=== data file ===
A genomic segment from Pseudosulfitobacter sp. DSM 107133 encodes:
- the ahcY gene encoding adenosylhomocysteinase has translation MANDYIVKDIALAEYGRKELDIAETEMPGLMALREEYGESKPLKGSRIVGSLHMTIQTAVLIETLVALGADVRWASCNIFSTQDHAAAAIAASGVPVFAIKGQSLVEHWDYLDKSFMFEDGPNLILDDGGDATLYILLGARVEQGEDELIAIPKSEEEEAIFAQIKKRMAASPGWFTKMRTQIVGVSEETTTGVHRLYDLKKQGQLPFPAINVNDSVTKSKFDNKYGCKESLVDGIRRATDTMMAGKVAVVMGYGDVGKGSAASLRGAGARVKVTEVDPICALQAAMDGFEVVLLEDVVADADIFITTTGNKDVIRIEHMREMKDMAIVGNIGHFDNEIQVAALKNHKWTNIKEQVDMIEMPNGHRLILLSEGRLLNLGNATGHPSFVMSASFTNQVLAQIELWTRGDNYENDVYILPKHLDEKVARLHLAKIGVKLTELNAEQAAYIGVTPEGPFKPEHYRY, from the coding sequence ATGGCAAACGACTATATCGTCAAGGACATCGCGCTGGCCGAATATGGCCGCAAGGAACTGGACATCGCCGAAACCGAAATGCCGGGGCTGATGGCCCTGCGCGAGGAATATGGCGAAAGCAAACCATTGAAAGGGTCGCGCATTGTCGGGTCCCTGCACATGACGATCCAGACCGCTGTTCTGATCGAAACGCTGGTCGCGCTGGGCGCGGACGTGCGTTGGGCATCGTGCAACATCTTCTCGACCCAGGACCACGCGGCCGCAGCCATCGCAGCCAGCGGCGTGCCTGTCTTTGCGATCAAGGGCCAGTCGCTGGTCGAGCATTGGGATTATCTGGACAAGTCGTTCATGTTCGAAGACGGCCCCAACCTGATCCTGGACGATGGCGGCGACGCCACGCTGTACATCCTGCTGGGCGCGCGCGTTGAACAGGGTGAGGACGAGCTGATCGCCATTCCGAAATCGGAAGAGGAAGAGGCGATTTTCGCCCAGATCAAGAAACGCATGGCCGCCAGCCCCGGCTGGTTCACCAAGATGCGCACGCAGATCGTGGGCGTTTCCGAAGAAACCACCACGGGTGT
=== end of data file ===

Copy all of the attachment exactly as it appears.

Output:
A genomic segment from Pseudosulfitobacter sp. DSM 107133 encodes:
- the ahcY gene encoding adenosylhomocysteinase has translation MANDYIVKDIALAEYGRKELDIAETEMPGLMALREEYGESKPLKGSRIVGSLHMTIQTAVLIETLVALGADVRWASCNIFSTQDHAAAAIAASGVPVFAIKGQSLVEHWDYLDKSFMFEDGPNLILDDGGDATLYILLGARVEQGEDELIAIPKSEEEEAIFAQIKKRMAASPGWFTKMRTQIVGVSEETTTGVHRLYDLKKQGQLPFPAINVNDSVTKSKFDNKYGCKESLVDGIRRATDTMMAGKVAVVMGYGDVGKGSAASLRGAGARVKVTEVDPICALQAAMDGFEVVLLEDVVADADIFITTTGNKDVIRIEHMREMKDMAIVGNIGHFDNEIQVAALKNHKWTNIKEQVDMIEMPNGHRLILLSEGRLLNLGNATGHPSFVMSASFTNQVLAQIELWTRGDNYENDVYILPKHLDEKVARLHLAKIGVKLTELNAEQAAYIGVTPEGPFKPEHYRY, from the coding sequence ATGGCAAACGACTATATCGTCAAGGACATCGCGCTGGCCGAATATGGCCGCAAGGAACTGGACATCGCCGAAACCGAAATGCCGGGGCTGATGGCCCTGCGCGAGGAATATGGCGAAAGCAAACCATTGAAAGGGTCGCGCATTGTCGGGTCCCTGCACATGACGATCCAGACCGCTGTTCTGATCGAAACGCTGGTCGCGCTGGGCGCGGACGTGCGTTGGGCATCGTGCAACATCTTCTCGACCCAGGACCACGCGGCCGCAGCCATCGCAGCCAGCGGCGTGCCTGTCTTTGCGATCAAGGGCCAGTCGCTGGTCGAGCATTGGGATTATCTGGACAAGTCGTTCATGTTCGAAGACGGCCCCAACCTGATCCTGGACGATGGCGGCGACGCCACGCTGTACATCCTGCTGGGCGCGCGCGTTGAACAGGGTGAGGACGAGCTGATCGCCATTCCGAAATCGGAAGAGGAAGAGGCGATTTTCGCCCAGATCAAGAAACGCATGGCCGCCAGCCCCGGCTGGTTCACCAAGATGCGCACGCAGATCGTGGGCGTTTCCGAAGAAACCACCACGGGTGT